'We set policy for ourselves'

Israeli Ambassador to the UN Danny Danon responds to the recent White House suggestion that Judea/Samaria construction 'may not' help peace.

Tal Polon,

Danny Danon
Danny Danon
Yoni Kempinski

Israeli Ambassador to the UN Danny Danon responded this morning in an interview with Kol Yisrael to the White House’s recent suggestion that construction in Judea and Samaria “may not be helpful” in achieving peace between Israel and the Palestinians.

Danon dismissed the suggestion that the Trump administration was making a "U-turn" in its policy regarding construction in Judea and Samaria. “The qualitative significance of the statement is that it says, ‘wait for the meeting in two weeks between President Trump and the Prime Minister, and then we’ll set our policy,'” he said.

Danon also noted that, “reading between the lines,” the White House statement showed a drastic break in US policy from the stance of the Obama administration regarding building in Judea and Samaria, noting that a statement like “we don’t believe the existence of settlements is an impediment to peace” simply did not exist in the vocabulary of the Obama administration - which was guided by the principle of ‘not one more brick’ in Judea and Samaria.

Nevertheless, Danon emphasized that, at the end of the day, Israel is in charge of setting policy for itself.

“So it was and so it will be. We are a sovereign nation. There’s not going to be full agreement with the US in the coming four years on every single matter, but there is the matter of communications and the conveying of messages, and it seems to me that it will be a much better period than what we saw in the past eight years,” he concluded.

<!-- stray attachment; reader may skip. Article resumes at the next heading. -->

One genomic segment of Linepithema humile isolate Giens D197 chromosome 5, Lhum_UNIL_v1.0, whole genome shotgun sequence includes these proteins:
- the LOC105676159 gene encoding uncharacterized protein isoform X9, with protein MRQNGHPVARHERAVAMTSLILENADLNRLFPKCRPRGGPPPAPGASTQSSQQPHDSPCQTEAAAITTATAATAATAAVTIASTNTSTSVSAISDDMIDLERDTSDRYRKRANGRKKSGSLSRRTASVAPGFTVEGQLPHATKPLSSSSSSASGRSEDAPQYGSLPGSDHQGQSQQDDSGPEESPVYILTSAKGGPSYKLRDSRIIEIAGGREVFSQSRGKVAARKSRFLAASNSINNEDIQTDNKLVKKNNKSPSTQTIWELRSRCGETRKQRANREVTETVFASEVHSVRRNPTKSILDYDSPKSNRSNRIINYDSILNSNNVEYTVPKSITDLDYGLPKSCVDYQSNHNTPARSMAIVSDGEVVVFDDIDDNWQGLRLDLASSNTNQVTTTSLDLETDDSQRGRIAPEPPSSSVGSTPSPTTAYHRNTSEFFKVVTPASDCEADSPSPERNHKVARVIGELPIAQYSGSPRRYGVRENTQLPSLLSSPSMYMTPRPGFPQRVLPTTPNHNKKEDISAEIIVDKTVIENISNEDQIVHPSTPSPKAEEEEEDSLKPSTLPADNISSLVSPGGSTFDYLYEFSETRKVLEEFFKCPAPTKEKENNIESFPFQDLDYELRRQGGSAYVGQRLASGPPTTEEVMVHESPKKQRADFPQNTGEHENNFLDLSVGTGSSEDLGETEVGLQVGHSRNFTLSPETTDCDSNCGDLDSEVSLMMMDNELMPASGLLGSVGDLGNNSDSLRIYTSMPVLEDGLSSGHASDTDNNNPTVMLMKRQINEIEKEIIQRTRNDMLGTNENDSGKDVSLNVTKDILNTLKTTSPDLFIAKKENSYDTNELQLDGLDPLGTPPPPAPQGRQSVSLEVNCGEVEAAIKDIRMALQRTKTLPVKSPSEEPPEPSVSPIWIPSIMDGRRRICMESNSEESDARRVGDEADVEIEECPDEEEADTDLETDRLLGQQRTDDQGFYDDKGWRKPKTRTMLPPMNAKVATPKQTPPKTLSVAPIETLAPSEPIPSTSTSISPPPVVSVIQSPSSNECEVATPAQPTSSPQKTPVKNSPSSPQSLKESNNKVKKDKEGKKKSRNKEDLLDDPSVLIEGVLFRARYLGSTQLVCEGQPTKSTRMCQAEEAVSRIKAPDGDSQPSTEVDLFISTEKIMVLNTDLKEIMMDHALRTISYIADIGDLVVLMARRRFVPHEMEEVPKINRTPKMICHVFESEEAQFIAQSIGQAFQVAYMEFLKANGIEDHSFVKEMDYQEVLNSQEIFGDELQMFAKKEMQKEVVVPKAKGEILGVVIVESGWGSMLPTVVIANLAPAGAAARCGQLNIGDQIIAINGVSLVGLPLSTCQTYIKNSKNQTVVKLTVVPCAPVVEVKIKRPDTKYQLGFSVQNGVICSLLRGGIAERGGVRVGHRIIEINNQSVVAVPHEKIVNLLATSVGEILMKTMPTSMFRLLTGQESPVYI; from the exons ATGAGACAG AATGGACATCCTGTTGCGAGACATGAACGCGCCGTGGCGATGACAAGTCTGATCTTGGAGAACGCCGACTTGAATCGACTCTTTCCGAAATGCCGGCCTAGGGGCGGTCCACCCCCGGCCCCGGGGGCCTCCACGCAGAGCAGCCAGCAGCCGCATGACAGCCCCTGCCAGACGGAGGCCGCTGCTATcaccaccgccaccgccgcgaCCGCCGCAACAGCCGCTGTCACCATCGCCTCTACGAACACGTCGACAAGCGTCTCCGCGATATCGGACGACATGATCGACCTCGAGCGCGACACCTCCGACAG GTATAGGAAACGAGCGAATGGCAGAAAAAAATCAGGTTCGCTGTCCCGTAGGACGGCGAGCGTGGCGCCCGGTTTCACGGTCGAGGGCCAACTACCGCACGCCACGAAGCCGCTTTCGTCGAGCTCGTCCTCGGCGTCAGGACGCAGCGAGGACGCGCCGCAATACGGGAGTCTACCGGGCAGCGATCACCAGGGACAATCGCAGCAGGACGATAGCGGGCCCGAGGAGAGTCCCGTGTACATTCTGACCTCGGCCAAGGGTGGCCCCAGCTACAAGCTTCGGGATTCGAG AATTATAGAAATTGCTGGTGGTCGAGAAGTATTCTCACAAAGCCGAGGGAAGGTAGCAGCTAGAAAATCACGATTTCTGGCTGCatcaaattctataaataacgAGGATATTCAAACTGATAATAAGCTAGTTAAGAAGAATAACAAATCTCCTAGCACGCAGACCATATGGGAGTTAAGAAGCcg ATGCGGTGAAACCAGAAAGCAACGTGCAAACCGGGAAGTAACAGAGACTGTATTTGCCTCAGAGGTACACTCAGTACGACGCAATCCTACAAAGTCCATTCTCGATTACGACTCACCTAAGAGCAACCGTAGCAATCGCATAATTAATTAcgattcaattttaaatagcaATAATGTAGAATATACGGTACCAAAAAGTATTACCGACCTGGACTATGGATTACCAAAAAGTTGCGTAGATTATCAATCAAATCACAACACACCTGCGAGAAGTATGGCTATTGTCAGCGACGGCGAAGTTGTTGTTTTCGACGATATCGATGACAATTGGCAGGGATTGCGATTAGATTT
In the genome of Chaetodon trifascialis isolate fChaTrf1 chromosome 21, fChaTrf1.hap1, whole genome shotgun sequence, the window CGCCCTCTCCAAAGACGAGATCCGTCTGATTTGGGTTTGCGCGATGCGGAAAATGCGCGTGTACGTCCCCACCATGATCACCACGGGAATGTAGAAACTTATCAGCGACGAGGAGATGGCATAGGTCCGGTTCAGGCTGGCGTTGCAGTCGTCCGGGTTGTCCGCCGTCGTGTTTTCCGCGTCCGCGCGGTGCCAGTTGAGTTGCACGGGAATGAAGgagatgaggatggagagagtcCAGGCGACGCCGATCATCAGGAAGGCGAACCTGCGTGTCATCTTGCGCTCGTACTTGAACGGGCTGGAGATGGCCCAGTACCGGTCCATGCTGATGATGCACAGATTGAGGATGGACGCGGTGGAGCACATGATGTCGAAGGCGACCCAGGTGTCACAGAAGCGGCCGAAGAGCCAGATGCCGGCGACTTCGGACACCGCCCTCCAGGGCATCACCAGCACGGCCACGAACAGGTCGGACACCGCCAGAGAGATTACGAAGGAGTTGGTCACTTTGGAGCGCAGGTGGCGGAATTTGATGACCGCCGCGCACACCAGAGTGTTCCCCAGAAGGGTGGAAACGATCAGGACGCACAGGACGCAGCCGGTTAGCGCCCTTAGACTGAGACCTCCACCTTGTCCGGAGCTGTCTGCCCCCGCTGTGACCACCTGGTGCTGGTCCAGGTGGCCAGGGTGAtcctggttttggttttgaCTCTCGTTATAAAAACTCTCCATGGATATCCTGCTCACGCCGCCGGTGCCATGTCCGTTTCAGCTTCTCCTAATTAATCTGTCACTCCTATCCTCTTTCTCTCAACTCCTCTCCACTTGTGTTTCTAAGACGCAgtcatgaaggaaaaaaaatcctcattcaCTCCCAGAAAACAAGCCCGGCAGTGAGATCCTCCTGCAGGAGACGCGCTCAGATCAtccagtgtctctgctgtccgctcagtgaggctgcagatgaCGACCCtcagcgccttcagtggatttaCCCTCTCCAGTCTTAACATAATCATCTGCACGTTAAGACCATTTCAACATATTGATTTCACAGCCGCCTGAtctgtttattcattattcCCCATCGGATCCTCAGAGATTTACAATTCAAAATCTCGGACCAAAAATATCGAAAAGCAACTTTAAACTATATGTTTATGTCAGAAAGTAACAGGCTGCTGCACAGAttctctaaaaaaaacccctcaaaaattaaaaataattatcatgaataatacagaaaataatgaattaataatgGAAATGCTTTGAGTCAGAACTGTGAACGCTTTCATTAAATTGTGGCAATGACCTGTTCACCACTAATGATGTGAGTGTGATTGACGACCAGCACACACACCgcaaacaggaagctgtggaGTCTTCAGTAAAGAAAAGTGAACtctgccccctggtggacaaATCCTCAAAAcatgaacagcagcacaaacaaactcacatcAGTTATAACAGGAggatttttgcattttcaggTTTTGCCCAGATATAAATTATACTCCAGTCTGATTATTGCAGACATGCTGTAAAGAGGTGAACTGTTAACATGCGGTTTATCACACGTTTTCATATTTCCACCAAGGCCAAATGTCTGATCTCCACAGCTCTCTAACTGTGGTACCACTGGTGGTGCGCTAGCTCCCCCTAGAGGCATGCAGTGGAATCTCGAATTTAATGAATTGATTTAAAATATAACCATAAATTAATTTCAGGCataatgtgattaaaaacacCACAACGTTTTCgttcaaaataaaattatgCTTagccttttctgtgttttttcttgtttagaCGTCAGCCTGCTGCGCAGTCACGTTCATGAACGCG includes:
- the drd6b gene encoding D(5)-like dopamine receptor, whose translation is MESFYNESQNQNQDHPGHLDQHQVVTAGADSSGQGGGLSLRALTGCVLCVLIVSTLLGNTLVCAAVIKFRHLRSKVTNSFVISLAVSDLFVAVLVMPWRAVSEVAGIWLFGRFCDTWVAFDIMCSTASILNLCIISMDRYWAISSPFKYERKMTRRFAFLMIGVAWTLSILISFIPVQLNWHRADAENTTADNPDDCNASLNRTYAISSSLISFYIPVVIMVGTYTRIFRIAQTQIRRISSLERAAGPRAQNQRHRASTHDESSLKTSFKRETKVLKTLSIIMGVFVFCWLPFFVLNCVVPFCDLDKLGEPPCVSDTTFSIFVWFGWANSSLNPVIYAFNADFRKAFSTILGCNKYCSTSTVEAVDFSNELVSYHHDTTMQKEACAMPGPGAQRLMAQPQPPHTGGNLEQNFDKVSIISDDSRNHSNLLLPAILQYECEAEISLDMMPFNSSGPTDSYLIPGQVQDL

On Thursday, White House press secretary Sean Spicer told reporters that “the construction of new settlements or the expansion of existing settlements beyond their current borders may not be helpful" in achieving peace.

“The American desire for peace between the Israelis and the Palestinians has remained unchanged for 50 years. While we don’t believe the existence of settlements is an impediment to peace, the construction of new settlements or the expansion of existing settlements beyond their current borders may not be helpful in achieving that goal,” Spicer said in a statement.

“As the President has expressed many times, he hopes to achieve peace throughout the Middle East region. The Trump administration has not taken an official position on settlement activity and looks forward to continuing discussions, including with Prime Minister Netanyahu when he visits with President Trump later this month,” he added.

Earlier this week, Prime Minister Netanyahu and Defense Minister Liberman had announced the construction of 3,000 new homes in Judea and Samaria, in addition to the 2,500 units approved last week.




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